12 February 2024

If you've spent any time on LinkedIn at all the past few years, you've seen the incessant posts about people "looking for their next challenge". Many of these are followed, sometimes weeks or months later, by additional posts (sometimes by the same people) about being really really really desperate to find something. Sandwiched right in between them are posts by LinkedIn "influencers" trying to tell us the right sequence of events, the "magic sauce", to get that next gig. Then, every so often, there's a recruiter in the feed that bemoans the behavior of other recruiters, says, "Do better", and disappears. Yet, nothing ever gets better.

To all the recruiters in the world: The truth is, while some of you are certainly predatory and untrustworthy, I firmly believe the majority of you aren't trying to take advantage of anybody. That's the good news. The bad news is, we still don't trust you. And the main reason we don't trust you is because we don't trust your process.

Don't get me wrong, there's plenty of bad--or at least thoughtless--actors out there in the world. I recently interviewed with a CEO for a CTO position in which we would be working quite closely together. Post-interview, a week later, no response. She sent out an email right after the interview with the full job description, but has since offered no insight as to whether the search is still going, whether there will be another interview... nothing.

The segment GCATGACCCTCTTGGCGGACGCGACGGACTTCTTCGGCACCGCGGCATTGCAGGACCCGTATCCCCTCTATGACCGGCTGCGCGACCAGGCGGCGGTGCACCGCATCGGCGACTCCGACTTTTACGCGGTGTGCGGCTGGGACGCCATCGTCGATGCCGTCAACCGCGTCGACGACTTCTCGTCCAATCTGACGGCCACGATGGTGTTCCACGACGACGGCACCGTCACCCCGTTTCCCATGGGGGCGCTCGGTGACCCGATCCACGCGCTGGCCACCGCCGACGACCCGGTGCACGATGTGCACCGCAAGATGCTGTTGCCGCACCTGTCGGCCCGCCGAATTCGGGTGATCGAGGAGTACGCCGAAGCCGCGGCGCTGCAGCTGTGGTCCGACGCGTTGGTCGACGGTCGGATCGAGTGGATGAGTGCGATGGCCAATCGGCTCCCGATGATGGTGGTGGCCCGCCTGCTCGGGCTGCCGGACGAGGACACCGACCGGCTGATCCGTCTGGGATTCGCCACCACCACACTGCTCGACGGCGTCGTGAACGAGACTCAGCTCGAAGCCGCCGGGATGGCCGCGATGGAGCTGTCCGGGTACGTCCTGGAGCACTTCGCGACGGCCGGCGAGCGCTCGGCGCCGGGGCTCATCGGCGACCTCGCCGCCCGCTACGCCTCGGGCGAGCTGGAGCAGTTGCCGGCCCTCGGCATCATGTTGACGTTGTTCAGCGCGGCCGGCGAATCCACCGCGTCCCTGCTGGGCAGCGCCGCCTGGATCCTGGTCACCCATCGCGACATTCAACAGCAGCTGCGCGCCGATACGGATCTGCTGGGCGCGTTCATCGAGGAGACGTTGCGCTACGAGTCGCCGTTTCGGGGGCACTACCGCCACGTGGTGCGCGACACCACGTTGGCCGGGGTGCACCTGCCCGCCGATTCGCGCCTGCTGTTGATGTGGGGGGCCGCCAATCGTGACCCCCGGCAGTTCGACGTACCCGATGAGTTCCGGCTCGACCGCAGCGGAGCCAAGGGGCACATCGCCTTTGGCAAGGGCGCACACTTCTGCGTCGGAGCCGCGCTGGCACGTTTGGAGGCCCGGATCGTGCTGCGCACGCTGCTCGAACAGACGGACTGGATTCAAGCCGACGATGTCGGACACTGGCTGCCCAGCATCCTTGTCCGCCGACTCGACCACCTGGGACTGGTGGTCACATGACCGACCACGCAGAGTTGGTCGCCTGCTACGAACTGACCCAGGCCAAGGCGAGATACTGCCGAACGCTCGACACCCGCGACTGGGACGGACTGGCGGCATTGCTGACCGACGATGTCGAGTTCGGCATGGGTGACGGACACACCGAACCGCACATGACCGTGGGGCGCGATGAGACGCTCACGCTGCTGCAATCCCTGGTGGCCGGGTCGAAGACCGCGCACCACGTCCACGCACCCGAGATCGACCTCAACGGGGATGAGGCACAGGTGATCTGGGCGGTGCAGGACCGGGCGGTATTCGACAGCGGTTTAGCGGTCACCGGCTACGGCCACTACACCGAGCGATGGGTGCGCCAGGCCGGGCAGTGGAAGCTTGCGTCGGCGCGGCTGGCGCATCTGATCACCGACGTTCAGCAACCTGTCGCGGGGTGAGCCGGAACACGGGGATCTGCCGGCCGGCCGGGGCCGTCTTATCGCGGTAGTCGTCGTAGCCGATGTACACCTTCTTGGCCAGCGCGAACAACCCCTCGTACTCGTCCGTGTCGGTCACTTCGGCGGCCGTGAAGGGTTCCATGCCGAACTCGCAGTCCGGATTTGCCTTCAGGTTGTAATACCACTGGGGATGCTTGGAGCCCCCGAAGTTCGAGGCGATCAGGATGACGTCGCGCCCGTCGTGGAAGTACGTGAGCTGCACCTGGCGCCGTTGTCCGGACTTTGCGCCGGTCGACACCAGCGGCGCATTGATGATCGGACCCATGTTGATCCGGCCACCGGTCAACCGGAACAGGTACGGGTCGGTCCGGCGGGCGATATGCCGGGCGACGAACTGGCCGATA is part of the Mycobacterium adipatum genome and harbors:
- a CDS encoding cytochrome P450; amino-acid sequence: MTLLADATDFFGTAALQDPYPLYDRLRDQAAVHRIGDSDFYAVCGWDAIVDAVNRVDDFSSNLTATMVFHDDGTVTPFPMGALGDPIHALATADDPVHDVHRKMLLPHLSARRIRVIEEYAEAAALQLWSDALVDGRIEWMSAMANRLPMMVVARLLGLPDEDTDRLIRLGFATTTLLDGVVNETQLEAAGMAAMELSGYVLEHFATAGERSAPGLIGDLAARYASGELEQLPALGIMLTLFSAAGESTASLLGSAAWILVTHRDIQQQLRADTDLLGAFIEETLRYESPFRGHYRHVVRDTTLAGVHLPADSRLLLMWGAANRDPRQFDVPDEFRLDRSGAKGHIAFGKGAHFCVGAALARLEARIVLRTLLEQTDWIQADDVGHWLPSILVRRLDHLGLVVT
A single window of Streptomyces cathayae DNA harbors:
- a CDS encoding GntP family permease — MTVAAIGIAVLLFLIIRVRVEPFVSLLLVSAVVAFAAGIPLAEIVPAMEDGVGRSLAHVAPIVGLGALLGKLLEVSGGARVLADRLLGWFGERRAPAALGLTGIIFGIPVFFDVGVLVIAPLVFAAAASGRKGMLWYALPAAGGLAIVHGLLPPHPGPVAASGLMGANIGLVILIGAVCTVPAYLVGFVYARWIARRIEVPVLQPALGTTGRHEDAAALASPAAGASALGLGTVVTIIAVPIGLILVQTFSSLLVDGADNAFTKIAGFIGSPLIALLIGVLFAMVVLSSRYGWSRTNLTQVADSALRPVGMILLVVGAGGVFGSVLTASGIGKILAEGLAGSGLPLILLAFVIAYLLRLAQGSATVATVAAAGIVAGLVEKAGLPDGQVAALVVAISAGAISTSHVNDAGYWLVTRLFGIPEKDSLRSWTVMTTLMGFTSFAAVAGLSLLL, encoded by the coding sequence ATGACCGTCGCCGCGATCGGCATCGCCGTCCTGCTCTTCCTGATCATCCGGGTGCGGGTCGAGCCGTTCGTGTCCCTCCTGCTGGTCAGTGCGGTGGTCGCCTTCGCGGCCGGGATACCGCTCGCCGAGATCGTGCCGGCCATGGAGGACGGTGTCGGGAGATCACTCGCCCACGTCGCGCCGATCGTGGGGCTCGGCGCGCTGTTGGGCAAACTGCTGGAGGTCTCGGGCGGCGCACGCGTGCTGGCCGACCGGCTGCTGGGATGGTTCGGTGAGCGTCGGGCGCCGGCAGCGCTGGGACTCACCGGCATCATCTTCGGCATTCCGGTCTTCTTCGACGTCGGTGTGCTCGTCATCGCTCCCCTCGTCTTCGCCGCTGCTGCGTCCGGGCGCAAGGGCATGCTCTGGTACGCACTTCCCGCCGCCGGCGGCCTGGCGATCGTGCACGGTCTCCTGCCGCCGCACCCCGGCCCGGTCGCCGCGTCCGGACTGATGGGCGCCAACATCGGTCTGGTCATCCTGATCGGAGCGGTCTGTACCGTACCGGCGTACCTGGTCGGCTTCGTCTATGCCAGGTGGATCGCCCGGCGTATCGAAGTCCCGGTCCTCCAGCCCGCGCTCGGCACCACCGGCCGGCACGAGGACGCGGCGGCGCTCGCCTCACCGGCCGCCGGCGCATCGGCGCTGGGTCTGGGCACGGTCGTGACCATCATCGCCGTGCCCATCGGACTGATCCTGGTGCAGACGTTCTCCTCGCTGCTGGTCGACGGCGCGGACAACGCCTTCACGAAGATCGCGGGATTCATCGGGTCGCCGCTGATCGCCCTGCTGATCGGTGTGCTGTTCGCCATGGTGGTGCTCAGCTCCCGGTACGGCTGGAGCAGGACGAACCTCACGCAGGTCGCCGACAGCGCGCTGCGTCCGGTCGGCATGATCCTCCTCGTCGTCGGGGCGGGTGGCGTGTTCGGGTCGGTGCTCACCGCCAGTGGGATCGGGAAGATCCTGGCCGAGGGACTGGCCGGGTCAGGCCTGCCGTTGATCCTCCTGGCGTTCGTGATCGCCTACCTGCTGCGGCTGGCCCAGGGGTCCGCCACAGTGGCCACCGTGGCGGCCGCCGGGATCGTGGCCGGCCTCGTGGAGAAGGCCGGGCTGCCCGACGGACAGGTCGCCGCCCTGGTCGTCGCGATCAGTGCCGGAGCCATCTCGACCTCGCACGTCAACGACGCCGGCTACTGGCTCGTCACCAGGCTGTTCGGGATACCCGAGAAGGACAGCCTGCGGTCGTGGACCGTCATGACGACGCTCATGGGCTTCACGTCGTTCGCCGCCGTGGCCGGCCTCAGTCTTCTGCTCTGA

I don't think she's being deliberately cruel (far from it, she seems like a good person), but it's certainly sent something of a message. Even if she comes back next week with a "Great, we'd love to schedule another round..." I don't know that I'd be all that interested to continue. Sure, she's busy--but so is everybody.

Relationships, professional or personal, take work. This is a position wherein two people are going to be working closely together, and if you don't have the time and energy to lay down a good foundation for a good working relationship, then how can I be sure you're going to put the time and energy into a good working relationship once we're on the job together?

What's worse, I don't even know if we're done or if we've even started--I have zero insight into what the interview process is. I don't know if we had a good conversation, a bad one, a "meh" one that didn't really take me out of the running but left me out of the top consideration.... nothing.